Egypt military in crisis talks as protests swell
Updated 11:31 a.m. ET
CAIRO - Egyptian politicians say the ruling military has moved up the date for transferring power to a civilian government to July 1, 2012.
Abu al-alla Madi and Mohammed Selim el-Awa, two politicians who attended a five-hour crisis meeting with the military rulers, said Tuesday that the council also accepted the resignation of Prime Minister Essam Sharaf's government and will form a "national salvation" Cabinet to replace it and steer the country toward civilian rule.
The announcement was immediately rejected by tens of thousands of protesters in Cairo's Tahrir Square.
"We are not leaving, he leaves," they chanted, referring to military ruler Field Marshal Hussein Tantawi.
The July scenario would be a compromise. Protesters had sought new presidential elections by April, but under the military's existing timetable it would continue to rule until late 2012 or early 2013. The military council had not yet publicly confirmed the agreement announced by civilian politicians.
A swelling crowd of tens of thousands filled Cairo's Tahrir Square Tuesday, answering the call for a million people to turn out and intensify pressure on the military leadership to relinquish power and forcing the ruling military council into crisis talks with political parties.
The military head of state, Field Marshal Hussein Tantawi, was expected to address the nation imminently as protests in Cairo and other major cities carried on for a fourth day. Security forces stayed out of Tahrir itself to lower the temperature. But there were clashes on side streets leading to the square that was the epicenter of the uprising that ousted longtime authoritarian leader Hosni Mubarak in February.
The new wave of protests and violence around the country has left 29 dead and has thrown Egypt's politics into chaos less than a week before landmark parliamentary elections were to begin. Further confusing the situation, the military-backed civilian government on Monday submitted a mass resignation in response to the turmoil.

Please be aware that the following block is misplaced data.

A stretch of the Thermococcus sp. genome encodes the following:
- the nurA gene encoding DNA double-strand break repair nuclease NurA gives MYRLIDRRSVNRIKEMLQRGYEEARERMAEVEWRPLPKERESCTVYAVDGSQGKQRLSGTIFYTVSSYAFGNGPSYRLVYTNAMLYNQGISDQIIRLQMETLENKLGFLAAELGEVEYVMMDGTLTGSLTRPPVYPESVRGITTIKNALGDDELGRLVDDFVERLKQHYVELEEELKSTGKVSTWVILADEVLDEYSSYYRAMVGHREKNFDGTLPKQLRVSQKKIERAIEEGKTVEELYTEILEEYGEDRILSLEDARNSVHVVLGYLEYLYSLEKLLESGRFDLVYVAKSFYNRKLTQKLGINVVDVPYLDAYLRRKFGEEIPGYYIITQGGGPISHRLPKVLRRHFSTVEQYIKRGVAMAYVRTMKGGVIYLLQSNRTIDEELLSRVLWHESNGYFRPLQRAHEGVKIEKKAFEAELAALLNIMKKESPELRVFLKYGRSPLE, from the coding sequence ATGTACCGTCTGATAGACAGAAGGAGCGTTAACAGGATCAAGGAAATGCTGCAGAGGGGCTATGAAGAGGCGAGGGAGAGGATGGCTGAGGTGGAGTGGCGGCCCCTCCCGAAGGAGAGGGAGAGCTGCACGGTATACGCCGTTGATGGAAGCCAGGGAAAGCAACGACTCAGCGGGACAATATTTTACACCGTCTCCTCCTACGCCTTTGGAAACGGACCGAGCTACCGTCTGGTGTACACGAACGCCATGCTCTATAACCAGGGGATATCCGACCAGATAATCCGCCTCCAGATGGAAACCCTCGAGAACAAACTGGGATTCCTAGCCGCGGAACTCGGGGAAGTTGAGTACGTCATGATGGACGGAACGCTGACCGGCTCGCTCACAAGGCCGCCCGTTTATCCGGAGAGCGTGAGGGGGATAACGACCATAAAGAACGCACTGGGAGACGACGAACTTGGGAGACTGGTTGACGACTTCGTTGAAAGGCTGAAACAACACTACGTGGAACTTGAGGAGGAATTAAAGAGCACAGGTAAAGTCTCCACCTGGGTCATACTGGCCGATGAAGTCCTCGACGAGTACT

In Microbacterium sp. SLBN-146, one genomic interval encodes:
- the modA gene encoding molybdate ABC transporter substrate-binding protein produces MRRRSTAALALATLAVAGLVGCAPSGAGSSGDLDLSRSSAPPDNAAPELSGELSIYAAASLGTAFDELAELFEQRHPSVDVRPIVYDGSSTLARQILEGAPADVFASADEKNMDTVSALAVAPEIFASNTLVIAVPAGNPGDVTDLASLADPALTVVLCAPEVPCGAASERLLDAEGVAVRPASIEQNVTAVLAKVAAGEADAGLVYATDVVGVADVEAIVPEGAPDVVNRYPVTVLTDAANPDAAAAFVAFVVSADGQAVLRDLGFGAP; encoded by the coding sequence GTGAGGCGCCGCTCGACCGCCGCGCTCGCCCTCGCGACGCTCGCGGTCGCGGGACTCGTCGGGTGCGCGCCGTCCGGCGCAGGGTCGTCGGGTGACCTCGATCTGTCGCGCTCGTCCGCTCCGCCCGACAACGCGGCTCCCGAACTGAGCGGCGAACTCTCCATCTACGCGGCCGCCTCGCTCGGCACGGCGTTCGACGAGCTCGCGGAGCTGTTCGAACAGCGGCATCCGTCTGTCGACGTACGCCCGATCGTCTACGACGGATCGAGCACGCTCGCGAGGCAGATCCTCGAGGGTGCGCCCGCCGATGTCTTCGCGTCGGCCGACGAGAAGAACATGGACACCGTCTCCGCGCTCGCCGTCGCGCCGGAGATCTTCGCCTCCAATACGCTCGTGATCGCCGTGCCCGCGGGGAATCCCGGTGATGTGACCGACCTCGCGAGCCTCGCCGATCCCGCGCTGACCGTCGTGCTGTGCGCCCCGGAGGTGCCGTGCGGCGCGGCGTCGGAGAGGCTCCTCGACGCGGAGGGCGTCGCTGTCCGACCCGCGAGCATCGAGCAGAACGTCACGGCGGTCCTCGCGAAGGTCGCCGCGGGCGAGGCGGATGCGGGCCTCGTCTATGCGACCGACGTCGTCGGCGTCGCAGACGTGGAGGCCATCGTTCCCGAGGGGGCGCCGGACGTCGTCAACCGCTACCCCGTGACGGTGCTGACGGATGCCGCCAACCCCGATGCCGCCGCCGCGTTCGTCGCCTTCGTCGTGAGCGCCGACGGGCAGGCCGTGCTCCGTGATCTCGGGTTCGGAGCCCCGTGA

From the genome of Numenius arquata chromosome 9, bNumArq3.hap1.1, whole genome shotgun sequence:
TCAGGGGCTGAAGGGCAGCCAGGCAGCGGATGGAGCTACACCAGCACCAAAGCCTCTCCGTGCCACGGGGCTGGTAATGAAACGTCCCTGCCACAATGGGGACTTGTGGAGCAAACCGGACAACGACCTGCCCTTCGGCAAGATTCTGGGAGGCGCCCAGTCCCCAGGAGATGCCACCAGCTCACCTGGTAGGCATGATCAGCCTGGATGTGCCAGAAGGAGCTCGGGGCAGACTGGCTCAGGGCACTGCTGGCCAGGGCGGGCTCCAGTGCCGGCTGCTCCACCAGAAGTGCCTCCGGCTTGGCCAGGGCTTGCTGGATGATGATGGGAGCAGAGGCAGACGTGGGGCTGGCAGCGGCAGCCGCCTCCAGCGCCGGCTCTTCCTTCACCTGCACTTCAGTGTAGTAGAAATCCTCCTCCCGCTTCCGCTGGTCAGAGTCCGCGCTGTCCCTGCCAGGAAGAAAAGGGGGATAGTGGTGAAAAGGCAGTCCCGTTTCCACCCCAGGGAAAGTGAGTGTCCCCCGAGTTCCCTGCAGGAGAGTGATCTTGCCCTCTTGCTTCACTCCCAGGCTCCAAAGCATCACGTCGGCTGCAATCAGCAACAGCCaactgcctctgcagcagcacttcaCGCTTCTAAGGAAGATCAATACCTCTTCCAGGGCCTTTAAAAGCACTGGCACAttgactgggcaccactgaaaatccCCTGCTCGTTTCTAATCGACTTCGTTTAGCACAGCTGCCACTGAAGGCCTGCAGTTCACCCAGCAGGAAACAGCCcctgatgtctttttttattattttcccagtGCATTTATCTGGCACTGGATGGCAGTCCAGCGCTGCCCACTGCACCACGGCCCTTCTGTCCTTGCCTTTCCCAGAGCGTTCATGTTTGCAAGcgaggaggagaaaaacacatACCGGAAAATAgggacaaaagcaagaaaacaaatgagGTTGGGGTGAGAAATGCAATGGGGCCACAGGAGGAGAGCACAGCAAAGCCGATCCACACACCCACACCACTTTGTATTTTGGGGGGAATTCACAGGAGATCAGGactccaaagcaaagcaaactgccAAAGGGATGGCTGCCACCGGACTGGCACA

In a sign it was struggling over how to respond to the fast-changing events, the Supreme Council of the Armed Forces -- the military body that rules the country -- still had not responded to the resignation offer by Tuesday. The council's generals met Tuesday with leaders of all the various political factions, apparently trying to find a replacement government.
But the military has been backed into a difficult corner. Protesters are demanding it surrender the reins of power -- or at least set a firm date in the very near future for doing so soon. Without that, few civilian political leaders are likely to join a new government for fear of being tainted as facades for the generals, as many consider the current Cabinet.
Longtime Egyptian ruler Hosni Mubarak was ousted following nearly three weeks of sometimes violent protests in February. Egyptians celebrated but have grown frustrated with the country's military -- once an ally against Mubarak -- which is leading the country on an interim basis ahead of free elections.
Harsh police tactics like those used in Mubarak's era have fuelled anger and convinced many protesters that the generals who served the former president have hijacked their revolution.